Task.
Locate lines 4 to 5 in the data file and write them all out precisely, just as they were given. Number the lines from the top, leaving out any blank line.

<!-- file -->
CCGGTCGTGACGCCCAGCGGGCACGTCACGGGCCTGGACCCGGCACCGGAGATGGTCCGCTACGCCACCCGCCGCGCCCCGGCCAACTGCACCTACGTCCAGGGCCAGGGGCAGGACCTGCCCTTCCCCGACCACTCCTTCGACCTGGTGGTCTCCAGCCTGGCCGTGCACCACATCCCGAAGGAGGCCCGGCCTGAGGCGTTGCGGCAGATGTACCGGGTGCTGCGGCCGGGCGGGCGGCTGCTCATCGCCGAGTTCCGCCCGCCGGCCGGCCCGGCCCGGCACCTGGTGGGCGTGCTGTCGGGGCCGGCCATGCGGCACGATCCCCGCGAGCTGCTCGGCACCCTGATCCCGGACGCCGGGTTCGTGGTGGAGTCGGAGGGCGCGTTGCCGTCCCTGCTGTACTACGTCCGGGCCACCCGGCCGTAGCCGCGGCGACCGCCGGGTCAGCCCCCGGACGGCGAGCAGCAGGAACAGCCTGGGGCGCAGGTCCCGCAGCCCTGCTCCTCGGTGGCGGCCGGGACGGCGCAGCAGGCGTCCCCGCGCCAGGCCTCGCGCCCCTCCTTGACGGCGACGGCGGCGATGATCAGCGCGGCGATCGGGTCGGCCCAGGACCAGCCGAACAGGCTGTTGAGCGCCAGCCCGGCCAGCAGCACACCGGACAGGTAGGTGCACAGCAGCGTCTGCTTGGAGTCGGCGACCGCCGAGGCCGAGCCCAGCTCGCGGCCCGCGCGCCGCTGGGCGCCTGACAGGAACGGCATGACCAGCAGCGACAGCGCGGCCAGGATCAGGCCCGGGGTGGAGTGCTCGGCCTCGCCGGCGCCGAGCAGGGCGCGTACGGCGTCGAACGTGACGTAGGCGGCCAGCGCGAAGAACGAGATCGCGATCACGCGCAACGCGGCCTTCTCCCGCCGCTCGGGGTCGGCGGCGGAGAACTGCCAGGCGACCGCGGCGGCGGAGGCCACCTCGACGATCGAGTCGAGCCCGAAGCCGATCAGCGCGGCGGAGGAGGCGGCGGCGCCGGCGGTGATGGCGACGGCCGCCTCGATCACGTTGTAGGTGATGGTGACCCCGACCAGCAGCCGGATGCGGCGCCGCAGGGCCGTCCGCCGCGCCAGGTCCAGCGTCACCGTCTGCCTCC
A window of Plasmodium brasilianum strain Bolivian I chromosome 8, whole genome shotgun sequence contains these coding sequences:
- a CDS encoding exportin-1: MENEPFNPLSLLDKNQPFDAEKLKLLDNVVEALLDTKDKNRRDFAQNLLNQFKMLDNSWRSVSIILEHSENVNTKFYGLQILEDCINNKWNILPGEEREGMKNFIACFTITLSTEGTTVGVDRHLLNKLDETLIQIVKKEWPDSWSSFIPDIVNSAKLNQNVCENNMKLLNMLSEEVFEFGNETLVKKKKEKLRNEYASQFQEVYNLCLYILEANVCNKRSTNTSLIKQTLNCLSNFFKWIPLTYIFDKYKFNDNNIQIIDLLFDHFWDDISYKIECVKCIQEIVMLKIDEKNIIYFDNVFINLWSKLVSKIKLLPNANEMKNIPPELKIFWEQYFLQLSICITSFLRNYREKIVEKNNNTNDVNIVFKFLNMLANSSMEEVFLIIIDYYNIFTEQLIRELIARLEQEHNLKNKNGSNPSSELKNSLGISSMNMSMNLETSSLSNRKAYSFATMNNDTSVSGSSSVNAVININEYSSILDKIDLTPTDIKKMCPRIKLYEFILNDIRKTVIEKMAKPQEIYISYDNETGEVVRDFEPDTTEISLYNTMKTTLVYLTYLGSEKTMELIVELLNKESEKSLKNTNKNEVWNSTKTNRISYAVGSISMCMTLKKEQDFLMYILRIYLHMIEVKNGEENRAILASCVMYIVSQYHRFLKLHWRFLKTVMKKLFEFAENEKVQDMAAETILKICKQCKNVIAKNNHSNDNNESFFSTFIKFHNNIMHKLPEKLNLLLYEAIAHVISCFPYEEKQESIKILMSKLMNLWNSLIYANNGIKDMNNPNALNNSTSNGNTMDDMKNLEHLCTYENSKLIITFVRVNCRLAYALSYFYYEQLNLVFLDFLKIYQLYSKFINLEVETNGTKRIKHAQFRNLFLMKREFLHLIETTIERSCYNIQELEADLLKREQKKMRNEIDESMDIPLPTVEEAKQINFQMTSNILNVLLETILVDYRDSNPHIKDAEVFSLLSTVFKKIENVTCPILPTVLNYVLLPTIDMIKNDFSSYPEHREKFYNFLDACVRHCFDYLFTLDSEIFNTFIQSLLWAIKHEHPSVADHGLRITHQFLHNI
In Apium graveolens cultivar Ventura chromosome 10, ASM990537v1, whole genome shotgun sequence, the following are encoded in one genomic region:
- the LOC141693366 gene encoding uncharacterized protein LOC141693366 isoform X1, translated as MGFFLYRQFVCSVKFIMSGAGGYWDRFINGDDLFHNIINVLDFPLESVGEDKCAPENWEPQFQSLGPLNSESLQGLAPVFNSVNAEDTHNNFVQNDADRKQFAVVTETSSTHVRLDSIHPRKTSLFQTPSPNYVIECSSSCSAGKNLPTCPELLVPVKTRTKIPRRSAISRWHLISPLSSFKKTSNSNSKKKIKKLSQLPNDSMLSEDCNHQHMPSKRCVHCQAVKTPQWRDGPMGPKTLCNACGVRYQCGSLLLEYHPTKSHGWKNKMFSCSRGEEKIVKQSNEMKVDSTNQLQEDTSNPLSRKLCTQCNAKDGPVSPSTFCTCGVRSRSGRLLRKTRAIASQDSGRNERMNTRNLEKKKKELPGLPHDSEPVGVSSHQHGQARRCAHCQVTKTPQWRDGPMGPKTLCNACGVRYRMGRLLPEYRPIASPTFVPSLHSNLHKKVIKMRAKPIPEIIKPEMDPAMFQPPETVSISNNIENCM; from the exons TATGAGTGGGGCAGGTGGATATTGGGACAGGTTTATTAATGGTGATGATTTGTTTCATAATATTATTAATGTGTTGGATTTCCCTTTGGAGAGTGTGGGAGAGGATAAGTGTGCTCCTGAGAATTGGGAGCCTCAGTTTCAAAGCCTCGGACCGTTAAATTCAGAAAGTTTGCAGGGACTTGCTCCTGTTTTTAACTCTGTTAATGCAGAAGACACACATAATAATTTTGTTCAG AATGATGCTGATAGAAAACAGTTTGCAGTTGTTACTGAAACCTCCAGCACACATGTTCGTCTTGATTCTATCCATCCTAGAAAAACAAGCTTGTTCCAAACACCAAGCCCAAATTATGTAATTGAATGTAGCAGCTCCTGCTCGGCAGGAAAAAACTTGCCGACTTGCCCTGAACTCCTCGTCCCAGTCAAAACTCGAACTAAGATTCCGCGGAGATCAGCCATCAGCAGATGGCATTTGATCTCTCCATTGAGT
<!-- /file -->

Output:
In Apium graveolens cultivar Ventura chromosome 10, ASM990537v1, whole genome shotgun sequence, the following are encoded in one genomic region:
- the LOC141693366 gene encoding uncharacterized protein LOC141693366 isoform X1, translated as MGFFLYRQFVCSVKFIMSGAGGYWDRFINGDDLFHNIINVLDFPLESVGEDKCAPENWEPQFQSLGPLNSESLQGLAPVFNSVNAEDTHNNFVQNDADRKQFAVVTETSSTHVRLDSIHPRKTSLFQTPSPNYVIECSSSCSAGKNLPTCPELLVPVKTRTKIPRRSAISRWHLISPLSSFKKTSNSNSKKKIKKLSQLPNDSMLSEDCNHQHMPSKRCVHCQAVKTPQWRDGPMGPKTLCNACGVRYQCGSLLLEYHPTKSHGWKNKMFSCSRGEEKIVKQSNEMKVDSTNQLQEDTSNPLSRKLCTQCNAKDGPVSPSTFCTCGVRSRSGRLLRKTRAIASQDSGRNERMNTRNLEKKKKELPGLPHDSEPVGVSSHQHGQARRCAHCQVTKTPQWRDGPMGPKTLCNACGVRYRMGRLLPEYRPIASPTFVPSLHSNLHKKVIKMRAKPIPEIIKPEMDPAMFQPPETVSISNNIENCM; from the exons TATGAGTGGGGCAGGTGGATATTGGGACAGGTTTATTAATGGTGATGATTTGTTTCATAATATTATTAATGTGTTGGATTTCCCTTTGGAGAGTGTGGGAGAGGATAAGTGTGCTCCTGAGAATTGGGAGCCTCAGTTTCAAAGCCTCGGACCGTTAAATTCAGAAAGTTTGCAGGGACTTGCTCCTGTTTTTAACTCTGTTAATGCAGAAGACACACATAATAATTTTGTTCAG AATGATGCTGATAGAAAACAGTTTGCAGTTGTTACTGAAACCTCCAGCACACATGTTCGTCTTGATTCTATCCATCCTAGAAAAACAAGCTTGTTCCAAACACCAAGCCCAAATTATGTAATTGAATGTAGCAGCTCCTGCTCGGCAGGAAAAAACTTGCCGACTTGCCCTGAACTCCTCGTCCCAGTCAAAACTCGAACTAAGATTCCGCGGAGATCAGCCATCAGCAGATGGCATTTGATCTCTCCATTGAGT